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May 6, 2014 / Stephanie Anderson

10 Ways You May Be Unknowingly Hindering a Friend’s Job Hunt

Whether a recent college graduate or someone looking for a better opportunity, when friends or family members announce they are looking for a job, your immediate reaction is to help. A support network of caring individuals is important anytime someone is looking for a new job, but often what people do to help can actually hinder the process. Are you making these 10 mistakes when assisting a loved one in a job search?

1. Don’t offer unsolicited advice
Giving too much advice can be overwhelming, and if you aren’t in the same industry, it could actually be incorrect. What is considered a normal resume, cover letter and interview etiquette can vary from field to field, so don’t let your experience lead him or her down the wrong path.

2. Don’t ask for constant updates
Finding a job takes a lot of time and effort. It can be frustrating and embarrassing to always be asked about progress when none has been made. When there is a worthwhile update, trust your friend will share it with you.

3. Don’t send too many job postings
If you see a few amazing open positions, by all means pass them along to your friend. But you shouldn’t be emailing posts every day. It’s your friend’s duty to job hunt, it’s your duty to listen and be supportive.

4. Don’t take it personally 
Strategies that work for you may not work for others, so don’t be too pushy with your friends who are looking for new jobs. They may have already tried your suggestion or just think it’s not the right fit – it’s nothing against you personally.

5. Don’t ignore your network
One of the ways you can be most valuable to your friend is to offer to connect him or her with your network of professional contacts. These contacts can open doors of opportunity hidden from other job seekers, so don’t forget this valuable way to help.

6. Don’t make it all electronic
Emails are quick and easy, but where you can really show support is in person. For example, networking is a key part of finding a new job, but going alone can be intimidating. Offer to be a wingman (or woman!) to industry events and other professional gatherings.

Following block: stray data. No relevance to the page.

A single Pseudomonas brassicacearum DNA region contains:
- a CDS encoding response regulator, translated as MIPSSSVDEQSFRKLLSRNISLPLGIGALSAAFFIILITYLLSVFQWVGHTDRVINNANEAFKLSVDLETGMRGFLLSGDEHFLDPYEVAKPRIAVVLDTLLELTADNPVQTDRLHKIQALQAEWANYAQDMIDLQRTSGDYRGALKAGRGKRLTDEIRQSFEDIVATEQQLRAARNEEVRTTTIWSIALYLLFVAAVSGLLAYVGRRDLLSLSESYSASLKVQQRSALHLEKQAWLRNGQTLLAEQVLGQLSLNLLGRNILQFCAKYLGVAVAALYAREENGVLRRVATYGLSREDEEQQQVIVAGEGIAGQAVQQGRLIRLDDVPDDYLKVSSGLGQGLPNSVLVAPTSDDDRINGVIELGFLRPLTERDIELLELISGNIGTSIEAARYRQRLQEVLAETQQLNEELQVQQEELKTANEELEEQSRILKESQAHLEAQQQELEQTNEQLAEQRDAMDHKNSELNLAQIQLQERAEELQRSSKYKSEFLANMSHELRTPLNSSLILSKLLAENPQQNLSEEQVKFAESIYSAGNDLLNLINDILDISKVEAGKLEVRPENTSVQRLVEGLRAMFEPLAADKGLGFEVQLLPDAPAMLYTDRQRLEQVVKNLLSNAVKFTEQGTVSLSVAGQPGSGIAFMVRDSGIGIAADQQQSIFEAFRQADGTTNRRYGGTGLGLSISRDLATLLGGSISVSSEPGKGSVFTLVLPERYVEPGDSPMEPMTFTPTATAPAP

7. Don’t focus on the free time
For a friend out of work, it can be tempting to try to make him or her feel better by talking about free time. Statements like “It must be nice to sleep in,” or “You have so much time to get errands done,” may be well intentioned, but often come off as condescending.

8. Don’t unknowingly gloat
Do you love your job? Did it only take you four months to find another position when you got laid off? Did you love interviewing? Sharing thoughts and experiences like these might seem like idle chatter, but they can really feel like gloating to a friend who is struggling to find a new job.

9. Don’t just talk about the job search
Your friend is likely spending most of the day looking for a job, networking, responding to emails and learning about industry updates. Your relationship should go beyond the job hunt – so why not meet for lunch or a night out sans job talk?

10. Don’t share your friend’s information without permission
You might think you know exactly what your friend is looking for in a job, but sharing personal information with a contact or company is an extreme violation of privacy and trust. Tell your friend about the opportunity first, and then offer to make the connection once they have given the OK.